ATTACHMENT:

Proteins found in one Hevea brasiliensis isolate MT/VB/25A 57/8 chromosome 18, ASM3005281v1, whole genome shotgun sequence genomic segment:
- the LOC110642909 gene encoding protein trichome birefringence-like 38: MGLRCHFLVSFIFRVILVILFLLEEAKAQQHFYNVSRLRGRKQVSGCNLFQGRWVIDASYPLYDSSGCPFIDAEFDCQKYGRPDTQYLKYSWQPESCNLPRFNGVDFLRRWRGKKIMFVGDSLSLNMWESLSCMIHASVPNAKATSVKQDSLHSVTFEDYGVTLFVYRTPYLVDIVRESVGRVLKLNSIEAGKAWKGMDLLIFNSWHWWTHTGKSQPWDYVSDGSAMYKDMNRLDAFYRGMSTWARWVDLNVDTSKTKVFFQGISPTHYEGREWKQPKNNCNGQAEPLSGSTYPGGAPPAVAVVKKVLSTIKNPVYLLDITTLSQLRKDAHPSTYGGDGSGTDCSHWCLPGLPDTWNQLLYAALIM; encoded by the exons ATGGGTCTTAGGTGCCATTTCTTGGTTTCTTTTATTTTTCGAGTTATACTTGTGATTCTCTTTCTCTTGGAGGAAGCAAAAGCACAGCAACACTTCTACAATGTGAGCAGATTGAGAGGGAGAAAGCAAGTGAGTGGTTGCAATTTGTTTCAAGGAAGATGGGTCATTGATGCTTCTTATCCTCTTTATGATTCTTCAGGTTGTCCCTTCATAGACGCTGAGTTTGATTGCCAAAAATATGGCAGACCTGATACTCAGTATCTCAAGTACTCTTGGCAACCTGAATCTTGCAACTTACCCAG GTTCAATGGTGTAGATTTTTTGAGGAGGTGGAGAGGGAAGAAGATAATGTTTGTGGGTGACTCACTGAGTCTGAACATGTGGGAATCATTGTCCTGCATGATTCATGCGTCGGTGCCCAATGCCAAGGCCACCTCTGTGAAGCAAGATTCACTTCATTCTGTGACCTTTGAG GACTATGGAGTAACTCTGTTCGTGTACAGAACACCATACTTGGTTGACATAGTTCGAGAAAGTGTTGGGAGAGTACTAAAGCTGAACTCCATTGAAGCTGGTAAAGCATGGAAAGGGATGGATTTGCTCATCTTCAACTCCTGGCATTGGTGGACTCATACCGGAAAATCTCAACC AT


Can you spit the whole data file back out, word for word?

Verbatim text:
Proteins found in one Hevea brasiliensis isolate MT/VB/25A 57/8 chromosome 18, ASM3005281v1, whole genome shotgun sequence genomic segment:
- the LOC110642909 gene encoding protein trichome birefringence-like 38: MGLRCHFLVSFIFRVILVILFLLEEAKAQQHFYNVSRLRGRKQVSGCNLFQGRWVIDASYPLYDSSGCPFIDAEFDCQKYGRPDTQYLKYSWQPESCNLPRFNGVDFLRRWRGKKIMFVGDSLSLNMWESLSCMIHASVPNAKATSVKQDSLHSVTFEDYGVTLFVYRTPYLVDIVRESVGRVLKLNSIEAGKAWKGMDLLIFNSWHWWTHTGKSQPWDYVSDGSAMYKDMNRLDAFYRGMSTWARWVDLNVDTSKTKVFFQGISPTHYEGREWKQPKNNCNGQAEPLSGSTYPGGAPPAVAVVKKVLSTIKNPVYLLDITTLSQLRKDAHPSTYGGDGSGTDCSHWCLPGLPDTWNQLLYAALIM; encoded by the exons ATGGGTCTTAGGTGCCATTTCTTGGTTTCTTTTATTTTTCGAGTTATACTTGTGATTCTCTTTCTCTTGGAGGAAGCAAAAGCACAGCAACACTTCTACAATGTGAGCAGATTGAGAGGGAGAAAGCAAGTGAGTGGTTGCAATTTGTTTCAAGGAAGATGGGTCATTGATGCTTCTTATCCTCTTTATGATTCTTCAGGTTGTCCCTTCATAGACGCTGAGTTTGATTGCCAAAAATATGGCAGACCTGATACTCAGTATCTCAAGTACTCTTGGCAACCTGAATCTTGCAACTTACCCAG GTTCAATGGTGTAGATTTTTTGAGGAGGTGGAGAGGGAAGAAGATAATGTTTGTGGGTGACTCACTGAGTCTGAACATGTGGGAATCATTGTCCTGCATGATTCATGCGTCGGTGCCCAATGCCAAGGCCACCTCTGTGAAGCAAGATTCACTTCATTCTGTGACCTTTGAG GACTATGGAGTAACTCTGTTCGTGTACAGAACACCATACTTGGTTGACATAGTTCGAGAAAGTGTTGGGAGAGTACTAAAGCTGAACTCCATTGAAGCTGGTAAAGCATGGAAAGGGATGGATTTGCTCATCTTCAACTCCTGGCATTGGTGGACTCATACCGGAAAATCTCAACC AT